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Old 06-15-2013, 05:42 PM   #1
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New Poem Of William Wordsworth

A Character

I marvel how Nature could ever find space
For so many strange contrasts in one human face:
There's thought and no thought, and there's paleness and bloom
And bustle and sluggishness, pleasure and gloom.

There's weakness, and strength both redundant and vain;
Such strength as, if ever affliction and pain
Could pierce through a temper that's soft to disease,
Would be rational peace--a philosopher's ease.

There's indifference, alike when he fails or succeeds,
And attention full ten times as much as there needs;
Pride where there's no envy, there's so much of joy;
And mildness, and spirit both forward and coy.

There's freedom, and sometimes a diffident stare
Of shame scarcely seeming to know that she's there,
There's virtue, the title it surely may claim,
Yet wants heaven knows what to be worthy the name.

This picture from nature may seem to depart,
Yet the Man would at once run away with your heart;
And I for five centuries right gladly would be
Such an odd such a kind happy creature as he.
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Old 06-15-2013, 05:42 PM   #2
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New Re: Poem Of William Wordsworth

A Complaint

There is a change--and I am poor;
Your love hath been, nor long ago,
A fountain at my fond heart's door,
Whose only business was to flow;
And flow it did; not taking heed
Of its own bounty, or my need.

What happy moments did I count!
Blest was I then all bliss above!
Now, for that consecrated fount
Of murmuring, sparkling, living love,
What have I? Shall I dare to tell?
A comfortless and hidden well.

A well of love--it may be deep--
I trust it is,--and never dry:
What matter? If the waters sleep
In silence and obscurity.
--Such change, and at the very door
Of my fond heart, hath made me poor.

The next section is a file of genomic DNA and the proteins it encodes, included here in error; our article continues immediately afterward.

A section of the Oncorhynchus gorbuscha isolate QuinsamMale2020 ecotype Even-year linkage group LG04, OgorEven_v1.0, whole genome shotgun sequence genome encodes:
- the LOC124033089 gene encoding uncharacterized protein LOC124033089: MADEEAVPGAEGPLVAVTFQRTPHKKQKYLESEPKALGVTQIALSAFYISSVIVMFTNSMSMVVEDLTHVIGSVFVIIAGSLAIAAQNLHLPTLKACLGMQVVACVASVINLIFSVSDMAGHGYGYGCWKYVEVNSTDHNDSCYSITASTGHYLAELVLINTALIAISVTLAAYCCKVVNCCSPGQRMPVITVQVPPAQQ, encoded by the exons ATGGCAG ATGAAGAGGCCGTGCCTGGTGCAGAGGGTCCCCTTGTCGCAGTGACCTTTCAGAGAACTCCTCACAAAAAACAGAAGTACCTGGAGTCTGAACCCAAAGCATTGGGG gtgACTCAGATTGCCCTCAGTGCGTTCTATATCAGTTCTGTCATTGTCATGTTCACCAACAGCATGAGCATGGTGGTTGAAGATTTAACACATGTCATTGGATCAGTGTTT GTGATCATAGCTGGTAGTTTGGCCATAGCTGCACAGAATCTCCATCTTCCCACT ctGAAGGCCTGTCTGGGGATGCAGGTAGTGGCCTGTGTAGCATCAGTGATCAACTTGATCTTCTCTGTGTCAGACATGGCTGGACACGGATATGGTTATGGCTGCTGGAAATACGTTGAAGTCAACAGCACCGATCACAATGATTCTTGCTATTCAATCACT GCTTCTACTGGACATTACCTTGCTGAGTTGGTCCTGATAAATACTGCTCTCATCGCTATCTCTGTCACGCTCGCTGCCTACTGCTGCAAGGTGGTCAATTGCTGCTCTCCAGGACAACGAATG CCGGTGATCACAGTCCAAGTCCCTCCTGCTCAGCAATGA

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Old 06-15-2013, 05:43 PM   #3
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New Re: Poem Of William Wordsworth

A Fact, And An Imagination, Or, Canute And Alfred, On The Seashore

THE Danish Conqueror, on his royal chair,
Mustering a face of haughty sovereignty,
To aid a covert purpose, cried--'O ye
Approaching Waters of the deep, that share
With this green isle my fortunes, come not where
Your Master's throne is set.'--Deaf was the Sea;
Her waves rolled on, respecting his decree
Less than they heed a breath of wanton air.
--Then Canute, rising from the invaded throne,
Said to his servile Courtiers,--'Poor the reach,
The undisguised extent, of mortal sway!
He only is a King, and he alone
Deserves the name (this truth the billows preach)
Whose everlasting laws, sea, earth, and heaven, obey.'
This just reproof the prosperous Dane
Drew, from the influx of the main,
For some whose rugged northern mouths would strain
At oriental flattery;
And Canute (fact more worthy to be known)
From that time forth did for his brows disown
The ostentatious symbol of a crown;
Esteeming earthly royalty
Contemptible as vain.
Now hear what one of elder days,
Rich theme of England's fondest praise,
Her darling Alfred, 'might' have spoken;
To cheer the remnant of his host
When he was driven from coast to coast,
Distressed and harassed, but with mind unbroken:
'My faithful followers, lo! the tide is spent
That rose, and steadily advanced to fill
The shores and channels, working Nature's will
Among the mazy streams that backward went,
And in the sluggish pools where ships are pent:
And now, his task performed, the flood stands still,
At the green base of many an inland hill,
In placid beauty and sublime content!
Such the repose that sage and hero find;
Such measured rest the sedulous and good
Of humbler name; whose souls do, like the flood
Of Ocean, press right on; or gently wind,
Neither to be diverted nor withstood,
Until they reach the bounds by Heaven assigned.'
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Old 06-15-2013, 05:44 PM   #4
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New Re: Poem Of William Wordsworth

A Night-Piece

------The sky is overcast
With a continuous cloud of texture close,
Heavy and wan, all whitened by the Moon,
Which through that veil is indistinctly seen,
A dull, contracted circle, yielding light